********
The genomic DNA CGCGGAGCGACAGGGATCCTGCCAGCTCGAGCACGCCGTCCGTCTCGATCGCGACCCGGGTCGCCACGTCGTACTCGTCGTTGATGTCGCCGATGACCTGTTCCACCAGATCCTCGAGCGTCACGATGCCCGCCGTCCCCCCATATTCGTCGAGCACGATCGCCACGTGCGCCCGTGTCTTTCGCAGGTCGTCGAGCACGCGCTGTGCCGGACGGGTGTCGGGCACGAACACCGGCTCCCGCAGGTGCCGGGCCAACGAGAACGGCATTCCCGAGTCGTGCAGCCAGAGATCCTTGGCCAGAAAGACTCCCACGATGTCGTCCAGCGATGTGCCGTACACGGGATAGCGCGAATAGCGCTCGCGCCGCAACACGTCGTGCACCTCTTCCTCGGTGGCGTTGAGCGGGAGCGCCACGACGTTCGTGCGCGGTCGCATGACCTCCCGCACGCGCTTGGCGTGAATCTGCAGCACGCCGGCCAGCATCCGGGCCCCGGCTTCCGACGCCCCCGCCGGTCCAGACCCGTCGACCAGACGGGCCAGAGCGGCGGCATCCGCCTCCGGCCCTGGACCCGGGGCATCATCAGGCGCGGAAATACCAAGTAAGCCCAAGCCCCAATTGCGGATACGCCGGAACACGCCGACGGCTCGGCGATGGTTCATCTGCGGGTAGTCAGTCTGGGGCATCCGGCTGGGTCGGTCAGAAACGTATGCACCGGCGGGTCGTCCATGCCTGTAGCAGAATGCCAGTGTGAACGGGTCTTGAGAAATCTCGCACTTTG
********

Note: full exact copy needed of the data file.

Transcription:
The genomic DNA CGCGGAGCGACAGGGATCCTGCCAGCTCGAGCACGCCGTCCGTCTCGATCGCGACCCGGGTCGCCACGTCGTACTCGTCGTTGATGTCGCCGATGACCTGTTCCACCAGATCCTCGAGCGTCACGATGCCCGCCGTCCCCCCATATTCGTCGAGCACGATCGCCACGTGCGCCCGTGTCTTTCGCAGGTCGTCGAGCACGCGCTGTGCCGGACGGGTGTCGGGCACGAACACCGGCTCCCGCAGGTGCCGGGCCAACGAGAACGGCATTCCCGAGTCGTGCAGCCAGAGATCCTTGGCCAGAAAGACTCCCACGATGTCGTCCAGCGATGTGCCGTACACGGGATAGCGCGAATAGCGCTCGCGCCGCAACACGTCGTGCACCTCTTCCTCGGTGGCGTTGAGCGGGAGCGCCACGACGTTCGTGCGCGGTCGCATGACCTCCCGCACGCGCTTGGCGTGAATCTGCAGCACGCCGGCCAGCATCCGGGCCCCGGCTTCCGACGCCCCCGCCGGTCCAGACCCGTCGACCAGACGGGCCAGAGCGGCGGCATCCGCCTCCGGCCCTGGACCCGGGGCATCATCAGGCGCGGAAATACCAAGTAAGCCCAAGCCCCAATTGCGGATACGCCGGAACACGCCGACGGCTCGGCGATGGTTCATCTGCGGGTAGTCAGTCTGGGGCATCCGGCTGGGTCGGTCAGAAACGTATGCACCGGCGGGTCGTCCATGCCTGTAGCAGAATGCCAGTGTGAACGGGTCTTGAGAAATCTCGCACTTTG